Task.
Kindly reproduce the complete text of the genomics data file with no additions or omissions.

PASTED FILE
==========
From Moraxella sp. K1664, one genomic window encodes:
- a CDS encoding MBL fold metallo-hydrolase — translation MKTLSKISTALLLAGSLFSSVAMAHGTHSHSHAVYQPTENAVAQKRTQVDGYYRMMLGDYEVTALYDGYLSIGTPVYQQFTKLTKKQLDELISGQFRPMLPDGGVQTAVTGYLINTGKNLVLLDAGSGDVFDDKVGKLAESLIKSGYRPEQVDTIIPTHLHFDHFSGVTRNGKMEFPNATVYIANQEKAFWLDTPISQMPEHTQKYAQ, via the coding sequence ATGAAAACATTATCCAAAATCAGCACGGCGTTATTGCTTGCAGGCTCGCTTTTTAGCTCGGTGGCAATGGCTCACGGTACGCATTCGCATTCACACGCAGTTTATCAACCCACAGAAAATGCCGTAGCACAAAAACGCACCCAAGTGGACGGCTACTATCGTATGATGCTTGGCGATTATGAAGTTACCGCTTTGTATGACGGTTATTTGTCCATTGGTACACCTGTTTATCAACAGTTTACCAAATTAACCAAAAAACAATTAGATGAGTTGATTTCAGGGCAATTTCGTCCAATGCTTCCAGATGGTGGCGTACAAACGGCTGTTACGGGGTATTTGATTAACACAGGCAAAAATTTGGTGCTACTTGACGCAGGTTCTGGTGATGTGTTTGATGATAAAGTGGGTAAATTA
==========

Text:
From Moraxella sp. K1664, one genomic window encodes:
- a CDS encoding MBL fold metallo-hydrolase — translation MKTLSKISTALLLAGSLFSSVAMAHGTHSHSHAVYQPTENAVAQKRTQVDGYYRMMLGDYEVTALYDGYLSIGTPVYQQFTKLTKKQLDELISGQFRPMLPDGGVQTAVTGYLINTGKNLVLLDAGSGDVFDDKVGKLAESLIKSGYRPEQVDTIIPTHLHFDHFSGVTRNGKMEFPNATVYIANQEKAFWLDTPISQMPEHTQKYAQ, via the coding sequence ATGAAAACATTATCCAAAATCAGCACGGCGTTATTGCTTGCAGGCTCGCTTTTTAGCTCGGTGGCAATGGCTCACGGTACGCATTCGCATTCACACGCAGTTTATCAACCCACAGAAAATGCCGTAGCACAAAAACGCACCCAAGTGGACGGCTACTATCGTATGATGCTTGGCGATTATGAAGTTACCGCTTTGTATGACGGTTATTTGTCCATTGGTACACCTGTTTATCAACAGTTTACCAAATTAACCAAAAAACAATTAGATGAGTTGATTTCAGGGCAATTTCGTCCAATGCTTCCAGATGGTGGCGTACAAACGGCTGTTACGGGGTATTTGATTAACACAGGCAAAAATTTGGTGCTACTTGACGCAGGTTCTGGTGATGTGTTTGATGATAAAGTGGGTAAATTA